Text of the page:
Today, with other Labour Members, I met union representatives from Hindley Green. The work force is doing all it can to give the company positive reasons to stay, and I urge the Government to bring all relevant parties together to see if more can be done to keep those jobs in my constituency.
People in the Leigh area can be forgiven for having little confidence in this place. Until recently, it has delivered only bad news. Dr. Beeching put Leigh on the map—sadly, for making it the largest town in England without a railway station. Next came the closure of the mills and mines in the 1980s and 1990s, tearing the heart out of the communities based around them, and Leigh infirmary's accident and emergency unit was closed in the 1990s. The challenge I face is to restore people's faith in politics and show that Parliament does listen and deliver good news as well as bad.
The Leigh area now has its best opportunity for many years to make real progress. On
The Leigh constituency has perhaps benefited more than most from the working families tax credit and the national minimum wage. Parts of my constituency have objective 2 status and I want to ensure that funds begin to flow to help our local economy to compete in a new age. We are not stuck in the past, but understand the need to look to the emerging sectors of the service economy to bring jobs and prosperity.
One of the proposals driven forward by Wigan borough council is the Xanadu project, a major leisure and retail development close to the site of a former colliery. At no cost to the public purse, it will create thousands of new jobs and bring a new railway station to the Leigh area. The proposal has been the subject of a planning inquiry and the inspector's report is with the Government. It is argued that such large developments should follow the country's population centres, its major towns and cities, but that logic precludes an area such as ours, made up of small townships and communities, from ever benefiting from a major regeneration project. But that is exactly what we need—a catalyst for change. Xanadu would give this deprived former coalfield hope of a better future, and I urge the Government to bear that in mind when reaching their decision.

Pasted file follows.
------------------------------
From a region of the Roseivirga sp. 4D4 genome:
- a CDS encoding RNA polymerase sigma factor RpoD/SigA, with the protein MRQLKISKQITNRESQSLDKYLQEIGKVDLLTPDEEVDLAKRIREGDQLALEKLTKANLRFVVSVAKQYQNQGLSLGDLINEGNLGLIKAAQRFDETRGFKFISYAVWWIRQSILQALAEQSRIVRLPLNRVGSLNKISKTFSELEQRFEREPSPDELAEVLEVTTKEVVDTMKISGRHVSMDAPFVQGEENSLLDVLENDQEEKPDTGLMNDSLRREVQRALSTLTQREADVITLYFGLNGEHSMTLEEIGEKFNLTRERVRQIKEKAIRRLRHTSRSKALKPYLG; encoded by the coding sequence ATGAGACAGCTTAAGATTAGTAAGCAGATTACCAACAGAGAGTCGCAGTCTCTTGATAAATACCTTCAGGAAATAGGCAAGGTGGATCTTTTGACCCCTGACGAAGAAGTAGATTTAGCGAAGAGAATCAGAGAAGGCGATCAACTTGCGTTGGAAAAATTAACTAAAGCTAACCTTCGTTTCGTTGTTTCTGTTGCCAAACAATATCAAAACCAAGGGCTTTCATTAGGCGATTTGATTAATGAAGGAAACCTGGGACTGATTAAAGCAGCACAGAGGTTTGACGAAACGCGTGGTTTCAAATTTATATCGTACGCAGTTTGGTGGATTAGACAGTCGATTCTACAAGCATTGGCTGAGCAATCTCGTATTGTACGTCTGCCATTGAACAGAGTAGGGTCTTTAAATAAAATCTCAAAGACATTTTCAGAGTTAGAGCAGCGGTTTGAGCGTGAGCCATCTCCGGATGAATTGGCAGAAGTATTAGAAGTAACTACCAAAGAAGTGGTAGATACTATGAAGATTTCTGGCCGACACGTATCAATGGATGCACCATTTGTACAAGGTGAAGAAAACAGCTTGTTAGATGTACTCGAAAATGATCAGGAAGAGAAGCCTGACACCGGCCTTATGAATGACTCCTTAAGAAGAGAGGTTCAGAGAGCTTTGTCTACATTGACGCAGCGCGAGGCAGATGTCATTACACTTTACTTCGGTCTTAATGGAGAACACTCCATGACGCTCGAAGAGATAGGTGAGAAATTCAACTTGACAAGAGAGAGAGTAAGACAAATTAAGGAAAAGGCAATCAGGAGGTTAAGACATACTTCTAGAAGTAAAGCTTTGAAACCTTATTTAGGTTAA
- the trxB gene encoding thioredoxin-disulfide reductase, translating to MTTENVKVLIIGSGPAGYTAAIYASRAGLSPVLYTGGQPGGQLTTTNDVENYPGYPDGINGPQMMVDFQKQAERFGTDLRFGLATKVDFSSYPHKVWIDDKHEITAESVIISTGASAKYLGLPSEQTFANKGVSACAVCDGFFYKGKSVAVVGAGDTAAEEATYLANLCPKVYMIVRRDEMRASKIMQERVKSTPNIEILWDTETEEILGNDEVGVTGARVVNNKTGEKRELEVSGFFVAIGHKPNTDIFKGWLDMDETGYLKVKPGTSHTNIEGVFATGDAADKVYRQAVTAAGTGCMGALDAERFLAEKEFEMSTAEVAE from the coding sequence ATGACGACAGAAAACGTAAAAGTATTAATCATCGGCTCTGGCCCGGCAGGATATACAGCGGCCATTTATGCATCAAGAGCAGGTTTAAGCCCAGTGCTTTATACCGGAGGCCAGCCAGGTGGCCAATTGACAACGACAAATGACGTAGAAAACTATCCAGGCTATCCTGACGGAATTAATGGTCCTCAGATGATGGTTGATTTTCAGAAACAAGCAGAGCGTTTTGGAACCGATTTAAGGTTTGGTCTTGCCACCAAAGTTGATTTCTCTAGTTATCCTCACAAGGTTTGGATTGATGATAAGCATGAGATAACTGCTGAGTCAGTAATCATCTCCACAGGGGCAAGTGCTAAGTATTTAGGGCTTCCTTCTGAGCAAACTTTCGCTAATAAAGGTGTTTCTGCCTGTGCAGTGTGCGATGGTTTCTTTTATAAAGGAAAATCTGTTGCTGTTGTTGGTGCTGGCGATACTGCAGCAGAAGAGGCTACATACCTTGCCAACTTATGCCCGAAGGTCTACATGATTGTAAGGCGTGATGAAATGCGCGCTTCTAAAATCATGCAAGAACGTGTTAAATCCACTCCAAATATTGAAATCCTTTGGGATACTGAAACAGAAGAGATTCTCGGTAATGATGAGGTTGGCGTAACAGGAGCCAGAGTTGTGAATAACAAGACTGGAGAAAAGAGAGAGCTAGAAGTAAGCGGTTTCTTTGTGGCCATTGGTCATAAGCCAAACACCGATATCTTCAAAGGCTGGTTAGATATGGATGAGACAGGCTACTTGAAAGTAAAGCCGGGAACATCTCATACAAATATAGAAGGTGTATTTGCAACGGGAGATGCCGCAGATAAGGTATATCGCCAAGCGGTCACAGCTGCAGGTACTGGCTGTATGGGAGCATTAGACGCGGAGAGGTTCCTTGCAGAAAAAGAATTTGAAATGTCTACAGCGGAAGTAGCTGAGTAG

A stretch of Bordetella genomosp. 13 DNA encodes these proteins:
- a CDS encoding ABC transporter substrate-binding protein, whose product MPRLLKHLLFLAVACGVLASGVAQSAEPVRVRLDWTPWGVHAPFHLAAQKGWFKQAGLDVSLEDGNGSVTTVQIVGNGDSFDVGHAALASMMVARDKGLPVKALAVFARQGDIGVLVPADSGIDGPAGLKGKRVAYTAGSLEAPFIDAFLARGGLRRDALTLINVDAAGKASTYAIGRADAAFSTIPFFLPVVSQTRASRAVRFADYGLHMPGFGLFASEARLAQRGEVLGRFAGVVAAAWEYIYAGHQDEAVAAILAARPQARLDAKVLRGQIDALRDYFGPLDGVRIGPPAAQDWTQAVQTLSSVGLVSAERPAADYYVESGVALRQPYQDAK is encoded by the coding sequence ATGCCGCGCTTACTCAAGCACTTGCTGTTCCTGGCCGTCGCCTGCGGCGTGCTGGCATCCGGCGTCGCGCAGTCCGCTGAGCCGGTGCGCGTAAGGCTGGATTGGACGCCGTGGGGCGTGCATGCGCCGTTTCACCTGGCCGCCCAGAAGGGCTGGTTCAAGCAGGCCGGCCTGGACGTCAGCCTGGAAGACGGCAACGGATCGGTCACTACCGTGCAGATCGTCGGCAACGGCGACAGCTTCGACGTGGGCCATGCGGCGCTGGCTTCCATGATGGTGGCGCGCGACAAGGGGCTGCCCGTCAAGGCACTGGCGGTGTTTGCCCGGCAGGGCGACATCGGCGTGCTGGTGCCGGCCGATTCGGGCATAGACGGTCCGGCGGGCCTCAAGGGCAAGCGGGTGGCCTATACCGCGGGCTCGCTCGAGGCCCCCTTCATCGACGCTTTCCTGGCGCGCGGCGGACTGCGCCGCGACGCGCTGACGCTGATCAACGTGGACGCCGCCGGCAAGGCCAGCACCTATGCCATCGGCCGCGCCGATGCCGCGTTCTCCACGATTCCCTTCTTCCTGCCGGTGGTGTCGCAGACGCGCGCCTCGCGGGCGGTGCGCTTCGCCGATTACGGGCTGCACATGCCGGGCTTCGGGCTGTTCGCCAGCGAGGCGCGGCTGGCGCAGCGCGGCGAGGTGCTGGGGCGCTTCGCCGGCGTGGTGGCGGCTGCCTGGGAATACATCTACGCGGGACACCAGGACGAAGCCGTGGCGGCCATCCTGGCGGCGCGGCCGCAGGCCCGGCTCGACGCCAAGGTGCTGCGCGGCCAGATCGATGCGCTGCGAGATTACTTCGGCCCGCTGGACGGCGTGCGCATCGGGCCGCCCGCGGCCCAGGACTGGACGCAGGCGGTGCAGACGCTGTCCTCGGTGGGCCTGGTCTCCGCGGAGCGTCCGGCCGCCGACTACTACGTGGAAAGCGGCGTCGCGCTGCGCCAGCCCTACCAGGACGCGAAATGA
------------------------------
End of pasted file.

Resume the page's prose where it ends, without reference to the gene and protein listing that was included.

Some things in Leigh will never change. Leigh Centurions rugby league club has a proud history and will continue to be a strong source of civic pride and identity. After troubled times, the club is thriving again and on Sunday completed the Northern Ford premiership season as league champions. I hope that the House will join me in congratulating it and allow me to thank one of Leigh's greatest ever players, the former Great Britain star Mick Martyn, who did so much to help me to serve Leigh in Parliament. Like our town, Leigh Centurions have come back the hard way and earned the right to be promoted to the Super League, but that decision is out of their hands. I make a direct plea to the Super League to accept Leigh. Such is the importance of the club to our area that it would give it a real boost and instil renewed optimism for the future.
I joined the Labour party at the age of 15 to fight for a better deal for the working people of Leigh among whom I grew up. It will be with a great sense of personal fulfilment that I will work with the Government during the next few years to continue the improvements that they have started and to right some of the wrongs that we have suffered. 8.16 pm